Imagine yourself in a world where society has broken down due to a worldwide pandemic. There are no longer people to enforce laws and the resulting chaos from government collapse yields separate factions where the humans are more terrifying than the monsters. Welcome to the world of The Last of Us.
The Last of Us is one of the most popular and critically acclaimed games ever released on PlayStation 3. It’s cinematic quality and harrowing story pulled in millions of gamers to experience Joel and Ellie’s trek through a desolate, post-apocalyptic American landscape. The beauty and horror is juxtaposed so well that one minute you’re crying and the next you’re screaming. Except with the new trailer for The Last of Us: Part II, it’s all screaming.
The trailer comes off as more of a film than a video game trailer and that’s one thing The Last of Us does so well. It blurs the line between film, literature, and video games, meshing them all together so that, at times, it very much feels like a movie, a novel, it’s own entity really. You could easily see it as the first five minutes of a story or even a harrowing climax in the middle.
The trailer begins with the camera slowly dollying upward, showing us a dark night in the middle of a thunderstorm, the trees full of leaves and streaks of lightning zigzagging across the sky. The music immediately sets an ominous tone and as the camera pans downward, we see two men in hooded cloaks – lit only by torchlight – dragging a woman between them, who appears to be unconscious.
At first glance, everyone thinks this is Ellie. She seems to look like her and has a similar build, but when the men drop her to the ground, we see it is not her.
This has led to speculation that it could be Ellie’s mother, because of their similarities, but it also could be a completely new character. It was a very good move by their creative team to not center this on Joel or Ellie because it shows that even with the main characters absent from the trailer, it still has a harrowing effect while simultaneously immersing the audience into their terrifying world, showing them who the real monsters are: humans.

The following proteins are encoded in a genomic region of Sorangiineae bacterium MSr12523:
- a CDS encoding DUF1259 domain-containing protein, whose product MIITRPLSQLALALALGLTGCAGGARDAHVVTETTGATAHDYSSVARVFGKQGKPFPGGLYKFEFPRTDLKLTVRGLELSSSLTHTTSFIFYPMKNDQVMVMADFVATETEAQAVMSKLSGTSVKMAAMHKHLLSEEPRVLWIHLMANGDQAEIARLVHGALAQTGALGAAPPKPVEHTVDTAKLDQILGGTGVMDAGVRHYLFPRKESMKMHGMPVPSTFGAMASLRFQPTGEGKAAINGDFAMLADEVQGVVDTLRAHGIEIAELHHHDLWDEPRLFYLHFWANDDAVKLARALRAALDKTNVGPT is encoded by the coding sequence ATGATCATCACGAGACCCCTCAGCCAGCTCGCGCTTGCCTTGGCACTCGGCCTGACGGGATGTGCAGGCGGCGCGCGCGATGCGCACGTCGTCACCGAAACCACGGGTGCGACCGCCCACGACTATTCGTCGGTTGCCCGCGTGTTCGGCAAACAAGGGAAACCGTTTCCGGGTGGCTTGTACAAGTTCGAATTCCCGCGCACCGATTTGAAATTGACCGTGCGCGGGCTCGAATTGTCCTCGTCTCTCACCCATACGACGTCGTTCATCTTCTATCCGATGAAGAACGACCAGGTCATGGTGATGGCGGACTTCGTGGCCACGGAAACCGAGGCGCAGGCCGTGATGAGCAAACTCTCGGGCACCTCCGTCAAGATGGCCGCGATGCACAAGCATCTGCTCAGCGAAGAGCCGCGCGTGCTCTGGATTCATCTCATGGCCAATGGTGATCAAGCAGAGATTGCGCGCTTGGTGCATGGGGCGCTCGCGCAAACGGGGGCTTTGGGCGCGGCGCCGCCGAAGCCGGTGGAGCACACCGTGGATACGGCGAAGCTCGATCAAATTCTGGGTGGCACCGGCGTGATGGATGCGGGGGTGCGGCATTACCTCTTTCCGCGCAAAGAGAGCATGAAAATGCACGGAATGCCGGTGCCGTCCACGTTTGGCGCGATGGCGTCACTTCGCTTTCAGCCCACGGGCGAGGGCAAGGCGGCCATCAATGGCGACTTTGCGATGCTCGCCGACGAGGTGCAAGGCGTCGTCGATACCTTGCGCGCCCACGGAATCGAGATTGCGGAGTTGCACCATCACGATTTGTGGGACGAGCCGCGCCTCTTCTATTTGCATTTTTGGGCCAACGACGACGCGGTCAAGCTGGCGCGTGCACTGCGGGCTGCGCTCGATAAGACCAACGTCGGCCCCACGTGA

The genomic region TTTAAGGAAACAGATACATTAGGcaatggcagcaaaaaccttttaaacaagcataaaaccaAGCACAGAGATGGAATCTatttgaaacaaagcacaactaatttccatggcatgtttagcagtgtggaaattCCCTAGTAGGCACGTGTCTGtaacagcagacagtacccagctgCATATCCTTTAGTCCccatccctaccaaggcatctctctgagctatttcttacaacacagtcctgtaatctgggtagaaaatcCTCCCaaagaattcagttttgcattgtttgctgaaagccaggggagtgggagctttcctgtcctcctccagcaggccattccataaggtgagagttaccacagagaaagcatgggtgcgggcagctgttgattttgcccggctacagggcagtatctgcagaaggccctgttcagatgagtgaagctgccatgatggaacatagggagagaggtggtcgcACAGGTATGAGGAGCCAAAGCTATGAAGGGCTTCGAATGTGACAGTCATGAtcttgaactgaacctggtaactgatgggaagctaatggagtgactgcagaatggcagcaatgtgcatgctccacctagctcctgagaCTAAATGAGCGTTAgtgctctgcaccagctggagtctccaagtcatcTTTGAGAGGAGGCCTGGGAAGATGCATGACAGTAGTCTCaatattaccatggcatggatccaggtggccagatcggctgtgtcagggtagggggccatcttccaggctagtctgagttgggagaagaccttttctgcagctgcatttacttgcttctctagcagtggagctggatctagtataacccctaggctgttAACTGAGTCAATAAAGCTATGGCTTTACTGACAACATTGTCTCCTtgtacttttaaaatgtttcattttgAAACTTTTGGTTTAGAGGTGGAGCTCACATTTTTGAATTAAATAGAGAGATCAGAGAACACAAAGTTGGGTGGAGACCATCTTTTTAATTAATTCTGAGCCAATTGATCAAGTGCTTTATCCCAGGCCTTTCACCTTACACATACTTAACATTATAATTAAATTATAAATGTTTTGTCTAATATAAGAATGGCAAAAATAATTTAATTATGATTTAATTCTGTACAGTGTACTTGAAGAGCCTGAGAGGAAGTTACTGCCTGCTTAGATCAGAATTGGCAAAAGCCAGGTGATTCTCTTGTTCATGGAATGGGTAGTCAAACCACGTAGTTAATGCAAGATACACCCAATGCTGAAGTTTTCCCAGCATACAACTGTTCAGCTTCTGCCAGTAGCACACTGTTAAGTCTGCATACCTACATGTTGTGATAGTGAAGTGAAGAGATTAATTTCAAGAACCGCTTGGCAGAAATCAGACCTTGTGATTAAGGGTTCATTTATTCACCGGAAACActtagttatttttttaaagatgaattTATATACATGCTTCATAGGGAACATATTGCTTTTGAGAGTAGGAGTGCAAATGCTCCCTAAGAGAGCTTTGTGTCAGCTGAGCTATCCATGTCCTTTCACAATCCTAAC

The camera is always moving in this scene and there are never any cuts, mimicking a single-shot sequence in film. This gives the audience the feel that this is all happening in real time and makes them feel complicit, as if they are a witness, just watching, horrified and yet able to do nothing. This technique is particularly effective when the camera pans up from the Ellie lookalike and shows us three men, hanging by nooses. It immediately skyrockets the stakes with this simple tilt, showing the audience that death is a very real outcome here.
As if confirming this thought, the Ellie lookalike is strung up and given a bucket to stand on with her tiptoes, an interrogation beginning that shows us these hooded figures, a man and a scarred woman, who appears to be the leader, are probably part of some cult. The scarred woman says “They are nested with sin,” as if speaking scripture, before pulling out a knife and pressing it to the Ellie lookalike’s stomach, “Free them, so that they may now -”
A whistle in the distance suddenly cuts her off. She stops and turns and two men in their raincoats drag a woman over to her referred to as Yara.